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Female US Army Soldier Sets New World Record For Running In A 100-Pound Bomb Suit

Army Captain Kaitlyn Hernandez is da bomb. She’s set a new world record for running a mile in a 96-pound bomb suit in 10 minutes and 23 seconds.

US Army

Hernandez, commander of the 717th Ordnance Company, 52nd Ordnance Group (Explosive Ordnance Disposal), broke the previous record while at the 2nd Annual Bomb Suit Run at George Mason University in Virginia. 

While running a mile under 10 minutes is a piece of cake for most members of the armed forces, the bomb suit weighs around 100 pounds and it is a grueling challenge.

These suits are designed to protect bomb-disposal technicians who may be exposed to explosive blasts at close range. The equipment is heavy and hot, and running inside one is both physically and mentally taxing.

“The suit is 84 pounds and the helmet weighs 12, so the helmet’s definitely the worst part because if you’re leaning forward or backward it’ll take your whole body with you. Overcoming that is more mental. It’s usually a split-second, any time I run and start feeling sorry for myself I just have to get over it and say it’s not that bad.”

Captain Kaitlyn Hernandez

Months ahead, Hernandez trained for the big event by committing to her usual Crossfit workout, and then adding a weekly training session of running in the suit.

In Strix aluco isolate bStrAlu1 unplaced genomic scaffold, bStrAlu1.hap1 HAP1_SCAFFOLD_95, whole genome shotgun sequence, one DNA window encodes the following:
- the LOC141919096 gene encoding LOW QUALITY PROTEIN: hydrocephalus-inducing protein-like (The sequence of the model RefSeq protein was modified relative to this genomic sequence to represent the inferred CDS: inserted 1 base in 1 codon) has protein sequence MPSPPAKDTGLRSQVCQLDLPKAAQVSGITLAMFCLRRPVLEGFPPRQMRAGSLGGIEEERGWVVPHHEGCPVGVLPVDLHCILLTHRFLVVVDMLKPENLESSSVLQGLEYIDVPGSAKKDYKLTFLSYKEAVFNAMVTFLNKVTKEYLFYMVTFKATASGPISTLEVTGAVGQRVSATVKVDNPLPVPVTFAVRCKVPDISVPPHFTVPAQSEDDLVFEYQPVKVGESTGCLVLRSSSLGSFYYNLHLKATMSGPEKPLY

Kaitlyn Hernandez

Her efforts to break the record were supported by the veteran-owned nonprofit Headstrong, which provides mental health treatment and support for veterans and their families.

It’s safe to say that Hernandez’s hard work paid off. 

“As soon as it was done it was kind of a whirlwind, so I didn’t really have a chance to take it in at first, but I was very happy and excited.”

Captain Kaitlyn Hernandez

The previous record-holder was then-1st Lt. Ashley Sorenson, who ran the excruciating mile in 11 minutes and 6 seconds back in September 2013 in Hawaii. Sorenson and Hernandez have known each other for a long time, as both were stationed in Hawaii together and often played rugby together. 

Ashley Sorensen in 2013 / US Army

Hernandez says that Sorenson “was able to give [her] some advice — just to try and stay calm and remember it’s only four more laps. Once somebody put that in perspective, in my head I knew that I only had to run four more laps, and for the rest of my life it’s done.”

We hope that Hernandez carb-loaded after her workout, she definitely earned it.

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Written by Abigale Racine